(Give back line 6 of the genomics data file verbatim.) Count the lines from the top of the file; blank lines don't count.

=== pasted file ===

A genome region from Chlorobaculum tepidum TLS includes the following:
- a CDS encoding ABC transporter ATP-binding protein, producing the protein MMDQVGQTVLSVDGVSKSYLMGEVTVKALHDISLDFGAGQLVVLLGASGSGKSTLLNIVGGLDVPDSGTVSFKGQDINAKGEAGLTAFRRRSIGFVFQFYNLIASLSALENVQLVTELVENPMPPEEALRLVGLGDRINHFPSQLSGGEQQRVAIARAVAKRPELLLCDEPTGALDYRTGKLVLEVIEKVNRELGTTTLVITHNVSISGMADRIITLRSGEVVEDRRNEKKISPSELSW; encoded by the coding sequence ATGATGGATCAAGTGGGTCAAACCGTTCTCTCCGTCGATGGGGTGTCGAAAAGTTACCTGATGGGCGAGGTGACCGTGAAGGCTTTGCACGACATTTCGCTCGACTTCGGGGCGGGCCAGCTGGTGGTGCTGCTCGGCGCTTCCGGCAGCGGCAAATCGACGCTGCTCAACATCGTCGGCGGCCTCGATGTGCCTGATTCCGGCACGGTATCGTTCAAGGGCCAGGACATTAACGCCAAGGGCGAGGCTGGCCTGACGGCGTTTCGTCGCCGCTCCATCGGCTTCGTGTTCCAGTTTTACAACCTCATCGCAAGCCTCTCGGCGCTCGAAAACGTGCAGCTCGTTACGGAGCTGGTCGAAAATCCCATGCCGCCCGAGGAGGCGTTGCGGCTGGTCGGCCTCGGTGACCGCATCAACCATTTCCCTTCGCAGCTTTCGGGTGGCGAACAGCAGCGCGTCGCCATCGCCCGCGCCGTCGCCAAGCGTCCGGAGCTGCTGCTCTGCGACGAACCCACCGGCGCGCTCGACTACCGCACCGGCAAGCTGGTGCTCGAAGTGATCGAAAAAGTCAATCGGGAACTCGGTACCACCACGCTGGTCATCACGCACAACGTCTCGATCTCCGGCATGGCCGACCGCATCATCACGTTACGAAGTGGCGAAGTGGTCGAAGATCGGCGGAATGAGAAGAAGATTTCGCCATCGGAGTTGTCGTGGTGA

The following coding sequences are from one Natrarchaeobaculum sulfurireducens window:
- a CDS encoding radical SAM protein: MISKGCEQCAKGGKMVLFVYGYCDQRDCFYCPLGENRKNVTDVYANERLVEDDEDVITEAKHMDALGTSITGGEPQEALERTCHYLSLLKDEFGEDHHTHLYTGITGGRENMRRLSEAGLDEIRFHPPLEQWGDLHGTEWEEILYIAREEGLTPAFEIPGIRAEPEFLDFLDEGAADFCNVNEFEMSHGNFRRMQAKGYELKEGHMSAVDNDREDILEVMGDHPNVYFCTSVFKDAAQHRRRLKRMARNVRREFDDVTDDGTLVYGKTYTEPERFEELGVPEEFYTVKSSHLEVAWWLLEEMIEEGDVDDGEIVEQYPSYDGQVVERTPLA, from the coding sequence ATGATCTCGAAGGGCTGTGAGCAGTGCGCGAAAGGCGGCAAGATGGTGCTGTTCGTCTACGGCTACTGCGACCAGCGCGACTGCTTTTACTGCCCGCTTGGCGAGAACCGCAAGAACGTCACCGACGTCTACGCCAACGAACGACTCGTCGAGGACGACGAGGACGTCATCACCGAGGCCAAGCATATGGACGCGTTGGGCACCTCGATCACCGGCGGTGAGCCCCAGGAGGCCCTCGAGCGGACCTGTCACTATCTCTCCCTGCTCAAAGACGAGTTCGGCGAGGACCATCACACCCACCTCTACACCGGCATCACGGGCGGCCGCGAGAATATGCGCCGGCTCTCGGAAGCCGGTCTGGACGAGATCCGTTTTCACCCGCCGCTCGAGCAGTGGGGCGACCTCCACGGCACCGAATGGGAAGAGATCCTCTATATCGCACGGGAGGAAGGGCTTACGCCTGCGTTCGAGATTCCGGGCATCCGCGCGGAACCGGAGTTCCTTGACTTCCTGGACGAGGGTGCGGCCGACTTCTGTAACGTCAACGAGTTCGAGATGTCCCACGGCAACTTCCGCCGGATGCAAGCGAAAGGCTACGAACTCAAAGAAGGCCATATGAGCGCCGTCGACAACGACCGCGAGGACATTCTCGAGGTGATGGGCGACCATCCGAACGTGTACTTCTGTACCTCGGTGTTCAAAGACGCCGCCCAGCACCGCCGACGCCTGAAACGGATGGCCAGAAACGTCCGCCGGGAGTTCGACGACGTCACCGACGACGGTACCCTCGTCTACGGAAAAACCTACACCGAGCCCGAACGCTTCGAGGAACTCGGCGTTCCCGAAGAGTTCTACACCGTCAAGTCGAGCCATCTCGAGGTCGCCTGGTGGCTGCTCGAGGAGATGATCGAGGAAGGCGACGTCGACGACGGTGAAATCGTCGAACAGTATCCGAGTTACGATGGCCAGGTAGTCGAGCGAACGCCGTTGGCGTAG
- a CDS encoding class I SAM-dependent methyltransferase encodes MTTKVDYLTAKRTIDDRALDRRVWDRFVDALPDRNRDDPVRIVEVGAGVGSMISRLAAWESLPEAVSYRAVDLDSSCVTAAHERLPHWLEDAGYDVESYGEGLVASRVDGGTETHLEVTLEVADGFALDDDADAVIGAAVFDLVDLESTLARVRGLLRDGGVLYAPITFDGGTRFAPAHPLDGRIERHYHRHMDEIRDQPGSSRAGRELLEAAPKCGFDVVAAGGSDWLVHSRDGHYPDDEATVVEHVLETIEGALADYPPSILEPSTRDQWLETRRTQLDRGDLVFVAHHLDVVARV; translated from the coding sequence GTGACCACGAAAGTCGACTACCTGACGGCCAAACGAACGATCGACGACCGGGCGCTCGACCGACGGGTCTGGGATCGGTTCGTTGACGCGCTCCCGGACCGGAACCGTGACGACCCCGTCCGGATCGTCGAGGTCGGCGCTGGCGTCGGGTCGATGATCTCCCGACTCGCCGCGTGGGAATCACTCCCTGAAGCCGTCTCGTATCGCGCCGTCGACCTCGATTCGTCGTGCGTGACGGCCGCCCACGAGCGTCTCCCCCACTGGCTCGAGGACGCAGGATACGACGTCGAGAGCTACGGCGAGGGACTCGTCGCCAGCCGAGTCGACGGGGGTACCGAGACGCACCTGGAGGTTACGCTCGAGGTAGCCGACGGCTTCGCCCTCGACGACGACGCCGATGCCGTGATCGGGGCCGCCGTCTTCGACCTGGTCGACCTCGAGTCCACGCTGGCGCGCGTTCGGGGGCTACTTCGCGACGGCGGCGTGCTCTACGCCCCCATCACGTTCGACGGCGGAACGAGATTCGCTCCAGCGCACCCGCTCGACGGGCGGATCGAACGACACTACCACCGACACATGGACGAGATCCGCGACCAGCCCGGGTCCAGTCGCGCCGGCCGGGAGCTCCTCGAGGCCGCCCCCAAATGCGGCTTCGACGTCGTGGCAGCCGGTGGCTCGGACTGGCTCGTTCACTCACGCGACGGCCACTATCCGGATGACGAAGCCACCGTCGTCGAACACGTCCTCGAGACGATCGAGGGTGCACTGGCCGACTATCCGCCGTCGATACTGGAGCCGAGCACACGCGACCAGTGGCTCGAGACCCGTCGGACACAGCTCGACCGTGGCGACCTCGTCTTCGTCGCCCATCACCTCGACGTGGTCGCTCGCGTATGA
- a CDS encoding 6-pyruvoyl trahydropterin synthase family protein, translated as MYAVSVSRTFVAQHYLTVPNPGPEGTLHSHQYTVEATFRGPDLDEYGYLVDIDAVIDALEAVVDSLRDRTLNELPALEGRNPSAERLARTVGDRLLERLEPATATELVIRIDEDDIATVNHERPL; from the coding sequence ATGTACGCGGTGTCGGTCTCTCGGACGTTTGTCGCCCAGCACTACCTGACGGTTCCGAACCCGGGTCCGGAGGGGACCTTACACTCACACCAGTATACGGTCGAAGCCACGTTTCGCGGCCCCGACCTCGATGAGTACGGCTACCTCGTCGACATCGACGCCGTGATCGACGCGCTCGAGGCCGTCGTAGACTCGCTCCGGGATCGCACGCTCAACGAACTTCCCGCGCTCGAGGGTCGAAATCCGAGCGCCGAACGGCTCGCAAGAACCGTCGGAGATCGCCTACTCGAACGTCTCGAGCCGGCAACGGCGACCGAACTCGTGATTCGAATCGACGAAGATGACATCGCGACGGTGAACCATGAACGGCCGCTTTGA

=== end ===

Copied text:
- a CDS encoding 6-pyruvoyl trahydropterin synthase family protein, translated as MYAVSVSRTFVAQHYLTVPNPGPEGTLHSHQYTVEATFRGPDLDEYGYLVDIDAVIDALEAVVDSLRDRTLNELPALEGRNPSAERLARTVGDRLLERLEPATATELVIRIDEDDIATVNHERPL; from the coding sequence ATGTACGCGGTGTCGGTCTCTCGGACGTTTGTCGCCCAGCACTACCTGACGGTTCCGAACCCGGGTCCGGAGGGGACCTTACACTCACACCAGTATACGGTCGAAGCCACGTTTCGCGGCCCCGACCTCGATGAGTACGGCTACCTCGTCGACATCGACGCCGTGATCGACGCGCTCGAGGCCGTCGTAGACTCGCTCCGGGATCGCACGCTCAACGAACTTCCCGCGCTCGAGGGTCGAAATCCGAGCGCCGAACGGCTCGCAAGAACCGTCGGAGATCGCCTACTCGAACGTCTCGAGCCGGCAACGGCGACCGAACTCGTGATTCGAATCGACGAAGATGACATCGCGACGGTGAACCATGAACGGCCGCTTTGA